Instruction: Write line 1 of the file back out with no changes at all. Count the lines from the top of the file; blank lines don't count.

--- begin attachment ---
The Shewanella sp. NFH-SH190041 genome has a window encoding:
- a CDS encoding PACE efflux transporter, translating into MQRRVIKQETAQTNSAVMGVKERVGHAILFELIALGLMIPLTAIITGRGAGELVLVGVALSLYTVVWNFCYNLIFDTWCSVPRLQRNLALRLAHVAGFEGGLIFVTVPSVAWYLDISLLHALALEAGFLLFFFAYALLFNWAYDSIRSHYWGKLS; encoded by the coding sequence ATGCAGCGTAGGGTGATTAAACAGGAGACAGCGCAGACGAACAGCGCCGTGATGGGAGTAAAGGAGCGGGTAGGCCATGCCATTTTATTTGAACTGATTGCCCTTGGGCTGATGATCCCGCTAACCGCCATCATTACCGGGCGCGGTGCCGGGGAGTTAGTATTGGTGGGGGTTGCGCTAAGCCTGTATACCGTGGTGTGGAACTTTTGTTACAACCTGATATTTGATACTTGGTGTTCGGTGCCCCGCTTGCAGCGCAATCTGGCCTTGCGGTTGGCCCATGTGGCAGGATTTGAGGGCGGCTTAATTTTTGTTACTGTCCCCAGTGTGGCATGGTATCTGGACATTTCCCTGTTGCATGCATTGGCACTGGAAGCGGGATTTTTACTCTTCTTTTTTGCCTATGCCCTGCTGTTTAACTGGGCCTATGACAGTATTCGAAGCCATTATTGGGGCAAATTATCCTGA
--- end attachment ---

The Shewanella sp. NFH-SH190041 genome has a window encoding: